Lococo added that winter operations are planned to run from Nov. 13 through May 31, and during construction of the South Gondola Lot parking structure the resort is directing people to park at the Airport Road lot. Merchant Passes will be available this season and uphill access will be allowed outside of operating hours. In addition, the resort will not host any events this year. 

The resort won’t be printing paper trail maps this year and will use digital trail maps that can be accessed via QR codes. Lococo said the resort is encouraging more people to start their ski and snowboard days this year at Peak 9 and make their way over to Peak 10 once it’s open to spread people out and away from the popular Peak 8. When asked what constitutes a face covering, Lococo said anything that covers the nose and chin area works and that the resort won’t be policing the types of masks people wear. Lococo also spoke to the supply of workers and said that the pool is different this year because the resort can’t rely on an international workforce, so the employee pool is made up of more local and domestic workers.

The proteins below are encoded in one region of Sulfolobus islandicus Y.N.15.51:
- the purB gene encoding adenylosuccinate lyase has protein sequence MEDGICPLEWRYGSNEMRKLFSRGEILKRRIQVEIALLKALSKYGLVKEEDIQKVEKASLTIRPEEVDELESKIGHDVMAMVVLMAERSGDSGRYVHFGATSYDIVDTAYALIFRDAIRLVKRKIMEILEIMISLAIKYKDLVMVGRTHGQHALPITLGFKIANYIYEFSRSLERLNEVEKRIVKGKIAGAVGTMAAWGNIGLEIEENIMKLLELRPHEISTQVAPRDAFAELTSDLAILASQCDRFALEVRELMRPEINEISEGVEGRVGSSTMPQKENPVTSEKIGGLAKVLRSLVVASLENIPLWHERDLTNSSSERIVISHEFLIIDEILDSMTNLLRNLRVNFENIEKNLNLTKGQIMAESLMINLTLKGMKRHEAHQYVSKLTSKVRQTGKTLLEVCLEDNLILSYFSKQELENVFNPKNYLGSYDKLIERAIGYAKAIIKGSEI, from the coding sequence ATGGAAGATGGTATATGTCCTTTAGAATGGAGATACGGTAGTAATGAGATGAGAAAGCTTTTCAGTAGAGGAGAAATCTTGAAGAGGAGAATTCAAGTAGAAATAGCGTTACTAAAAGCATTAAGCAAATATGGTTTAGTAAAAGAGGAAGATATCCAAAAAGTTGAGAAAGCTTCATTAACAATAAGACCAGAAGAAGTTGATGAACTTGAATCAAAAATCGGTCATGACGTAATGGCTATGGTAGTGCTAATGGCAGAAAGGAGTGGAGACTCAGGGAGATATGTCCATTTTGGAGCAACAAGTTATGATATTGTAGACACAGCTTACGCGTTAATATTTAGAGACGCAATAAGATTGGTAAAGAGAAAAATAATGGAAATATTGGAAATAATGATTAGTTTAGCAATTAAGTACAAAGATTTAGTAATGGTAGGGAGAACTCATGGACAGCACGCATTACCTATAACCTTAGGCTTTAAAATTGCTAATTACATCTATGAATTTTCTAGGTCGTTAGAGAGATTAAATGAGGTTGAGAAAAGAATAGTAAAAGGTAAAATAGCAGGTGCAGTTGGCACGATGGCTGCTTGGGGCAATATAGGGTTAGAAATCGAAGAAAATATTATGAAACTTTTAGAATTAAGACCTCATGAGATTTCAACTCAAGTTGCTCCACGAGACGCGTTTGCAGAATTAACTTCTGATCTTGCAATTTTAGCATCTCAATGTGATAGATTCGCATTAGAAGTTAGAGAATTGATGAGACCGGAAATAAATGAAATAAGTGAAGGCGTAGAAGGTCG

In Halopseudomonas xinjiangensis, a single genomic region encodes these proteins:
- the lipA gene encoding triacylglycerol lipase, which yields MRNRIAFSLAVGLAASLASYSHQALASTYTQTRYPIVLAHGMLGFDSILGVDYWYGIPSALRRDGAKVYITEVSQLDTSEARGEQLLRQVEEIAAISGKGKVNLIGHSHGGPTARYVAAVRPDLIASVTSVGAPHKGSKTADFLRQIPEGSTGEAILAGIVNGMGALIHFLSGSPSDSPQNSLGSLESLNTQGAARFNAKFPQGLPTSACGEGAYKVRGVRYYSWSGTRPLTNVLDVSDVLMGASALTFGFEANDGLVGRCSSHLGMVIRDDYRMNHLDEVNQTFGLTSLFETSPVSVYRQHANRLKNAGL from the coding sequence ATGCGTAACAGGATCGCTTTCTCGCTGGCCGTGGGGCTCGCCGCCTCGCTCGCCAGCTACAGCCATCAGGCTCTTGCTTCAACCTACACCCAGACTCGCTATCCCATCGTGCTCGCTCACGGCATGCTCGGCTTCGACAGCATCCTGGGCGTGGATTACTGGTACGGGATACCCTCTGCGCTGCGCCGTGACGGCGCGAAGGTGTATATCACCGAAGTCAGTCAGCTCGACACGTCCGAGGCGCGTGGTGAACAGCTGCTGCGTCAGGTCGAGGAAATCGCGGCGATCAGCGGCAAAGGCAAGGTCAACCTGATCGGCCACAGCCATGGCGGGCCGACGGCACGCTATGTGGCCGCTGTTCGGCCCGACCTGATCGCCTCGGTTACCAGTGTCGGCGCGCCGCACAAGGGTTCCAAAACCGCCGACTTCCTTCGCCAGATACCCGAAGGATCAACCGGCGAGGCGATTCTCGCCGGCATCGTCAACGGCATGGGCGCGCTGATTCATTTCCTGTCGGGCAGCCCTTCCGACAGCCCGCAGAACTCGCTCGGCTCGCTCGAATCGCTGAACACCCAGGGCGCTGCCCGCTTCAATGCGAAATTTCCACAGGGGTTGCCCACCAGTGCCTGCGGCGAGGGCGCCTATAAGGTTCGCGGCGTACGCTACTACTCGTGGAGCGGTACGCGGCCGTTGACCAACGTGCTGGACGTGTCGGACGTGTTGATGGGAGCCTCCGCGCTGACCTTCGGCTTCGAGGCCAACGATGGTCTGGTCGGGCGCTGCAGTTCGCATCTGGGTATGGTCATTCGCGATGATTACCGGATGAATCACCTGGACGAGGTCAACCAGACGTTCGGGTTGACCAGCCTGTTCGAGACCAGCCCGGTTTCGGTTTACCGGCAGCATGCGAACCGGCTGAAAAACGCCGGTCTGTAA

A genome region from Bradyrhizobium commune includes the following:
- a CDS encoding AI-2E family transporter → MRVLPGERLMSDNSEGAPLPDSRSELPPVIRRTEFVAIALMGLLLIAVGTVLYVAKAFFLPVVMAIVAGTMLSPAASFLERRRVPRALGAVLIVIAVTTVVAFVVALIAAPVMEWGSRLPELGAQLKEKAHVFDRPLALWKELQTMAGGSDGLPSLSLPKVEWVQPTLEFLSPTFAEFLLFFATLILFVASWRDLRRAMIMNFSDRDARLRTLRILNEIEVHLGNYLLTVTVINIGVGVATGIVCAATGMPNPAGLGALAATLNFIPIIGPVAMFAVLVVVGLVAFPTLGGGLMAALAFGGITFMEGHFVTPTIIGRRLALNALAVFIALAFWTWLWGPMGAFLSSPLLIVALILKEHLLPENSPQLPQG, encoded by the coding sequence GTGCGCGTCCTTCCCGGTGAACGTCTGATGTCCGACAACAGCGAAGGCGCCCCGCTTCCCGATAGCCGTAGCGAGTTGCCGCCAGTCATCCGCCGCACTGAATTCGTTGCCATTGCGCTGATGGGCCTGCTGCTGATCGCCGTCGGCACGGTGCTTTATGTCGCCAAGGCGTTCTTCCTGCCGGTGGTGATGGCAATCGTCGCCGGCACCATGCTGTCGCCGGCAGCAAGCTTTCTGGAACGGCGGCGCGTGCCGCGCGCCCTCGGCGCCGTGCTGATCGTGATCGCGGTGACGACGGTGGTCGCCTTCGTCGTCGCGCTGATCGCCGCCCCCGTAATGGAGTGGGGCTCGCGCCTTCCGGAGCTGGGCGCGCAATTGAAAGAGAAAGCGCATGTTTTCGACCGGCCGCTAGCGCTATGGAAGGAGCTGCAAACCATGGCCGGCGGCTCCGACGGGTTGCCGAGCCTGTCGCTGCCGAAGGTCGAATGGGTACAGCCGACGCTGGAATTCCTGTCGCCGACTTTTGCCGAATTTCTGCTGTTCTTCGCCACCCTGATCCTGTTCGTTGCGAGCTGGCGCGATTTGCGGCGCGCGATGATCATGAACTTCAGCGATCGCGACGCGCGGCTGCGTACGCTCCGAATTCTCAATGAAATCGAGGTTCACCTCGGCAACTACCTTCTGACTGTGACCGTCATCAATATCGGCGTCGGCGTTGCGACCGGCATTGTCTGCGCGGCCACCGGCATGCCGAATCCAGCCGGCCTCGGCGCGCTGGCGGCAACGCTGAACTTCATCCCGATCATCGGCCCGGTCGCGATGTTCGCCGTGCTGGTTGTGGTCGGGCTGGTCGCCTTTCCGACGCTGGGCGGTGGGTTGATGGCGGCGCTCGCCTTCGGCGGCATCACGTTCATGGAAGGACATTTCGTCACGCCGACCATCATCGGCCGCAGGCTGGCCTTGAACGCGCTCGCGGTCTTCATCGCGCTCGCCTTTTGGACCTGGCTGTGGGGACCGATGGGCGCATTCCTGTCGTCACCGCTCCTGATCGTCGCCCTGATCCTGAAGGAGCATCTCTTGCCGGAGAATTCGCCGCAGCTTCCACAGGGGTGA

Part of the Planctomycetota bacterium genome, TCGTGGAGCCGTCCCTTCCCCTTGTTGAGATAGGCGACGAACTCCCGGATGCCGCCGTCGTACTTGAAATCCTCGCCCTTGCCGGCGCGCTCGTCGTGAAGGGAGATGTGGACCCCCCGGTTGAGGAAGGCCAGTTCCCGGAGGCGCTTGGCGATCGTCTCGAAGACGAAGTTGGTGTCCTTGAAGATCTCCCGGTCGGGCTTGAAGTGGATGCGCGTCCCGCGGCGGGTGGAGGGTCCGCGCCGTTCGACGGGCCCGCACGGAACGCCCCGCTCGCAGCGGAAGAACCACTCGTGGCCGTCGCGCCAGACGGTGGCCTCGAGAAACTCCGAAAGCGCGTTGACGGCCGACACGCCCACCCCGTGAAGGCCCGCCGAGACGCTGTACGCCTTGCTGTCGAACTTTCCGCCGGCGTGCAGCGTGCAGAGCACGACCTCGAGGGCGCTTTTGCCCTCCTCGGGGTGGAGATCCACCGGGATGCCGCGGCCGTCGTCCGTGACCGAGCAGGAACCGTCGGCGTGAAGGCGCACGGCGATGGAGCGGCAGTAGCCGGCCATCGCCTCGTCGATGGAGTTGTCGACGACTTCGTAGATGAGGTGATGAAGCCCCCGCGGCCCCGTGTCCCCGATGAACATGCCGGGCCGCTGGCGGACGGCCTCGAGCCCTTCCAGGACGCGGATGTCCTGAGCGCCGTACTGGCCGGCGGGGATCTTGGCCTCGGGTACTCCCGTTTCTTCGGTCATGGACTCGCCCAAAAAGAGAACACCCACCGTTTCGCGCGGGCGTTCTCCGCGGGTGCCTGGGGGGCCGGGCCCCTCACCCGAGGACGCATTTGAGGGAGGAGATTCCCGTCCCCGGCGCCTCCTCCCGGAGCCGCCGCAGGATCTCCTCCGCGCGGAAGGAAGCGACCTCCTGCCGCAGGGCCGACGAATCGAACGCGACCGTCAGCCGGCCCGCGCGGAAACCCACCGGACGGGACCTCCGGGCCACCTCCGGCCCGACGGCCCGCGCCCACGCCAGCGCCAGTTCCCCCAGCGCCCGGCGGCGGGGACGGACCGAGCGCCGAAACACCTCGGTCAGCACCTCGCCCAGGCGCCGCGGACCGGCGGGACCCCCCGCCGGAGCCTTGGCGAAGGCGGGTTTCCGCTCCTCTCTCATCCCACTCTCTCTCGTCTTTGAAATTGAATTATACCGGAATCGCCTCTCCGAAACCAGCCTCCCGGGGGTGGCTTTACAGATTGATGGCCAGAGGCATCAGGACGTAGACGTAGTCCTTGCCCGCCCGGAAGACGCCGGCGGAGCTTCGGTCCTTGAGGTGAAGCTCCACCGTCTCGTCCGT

Lococo assured people that while it will take advanced planning to get on the mountain this year, there will be a ski and ride season. The community update also discussed the COVID-19 case numbers in the county as new restrictions were rolled out on Thursday, Oct. 29

“Our spread right now is community spread that looks like the majority of it is coming from gatherings of locals in houses after work, house parties, those kinds of things, and we need to really clamp down on this,” Breckenridge Mayor Eric Mamula said. “I know the fatigue has been terrible. I know people are bummed out, this is going on forever, it seems like we have lived in COVID our entire lives now, but this is definitely not the time to drop your guard.”

Mamula said this is a critical time and the county needs to get its cases under control before Thanksgiving. He said that at this point, employers should know that if an employee isn’t feeling well, they should stay home. Mamula also asked people to quit wearing their masks below their noses as proper mask wearing includes wearing a covering over both mouth and nose. 

Town Manager Rick Holman said the town is working hard with businesses to make sure they’re in compliance with public health orders. Assistant Town Manager Shannon Haynes added that if cases aren’t controlled, planning for the ski season no longer matters. She said the town has established 10-minute pickup parking spots for restaurant takeout orders. The spots are labeled and Haynes said maps will be made available. Haynes announced that the town received a grant to put in lighting on the Riverwalk pathway to spread pedestrian traffic beyond the sidewalks of Main Street. 

Breckenridge Tourism Office CEO and President Lucy Kay pointed out that air travel is still down and the tourism office isn’t expecting anything close to “normal” in Breckenridge until next summer at the earliest.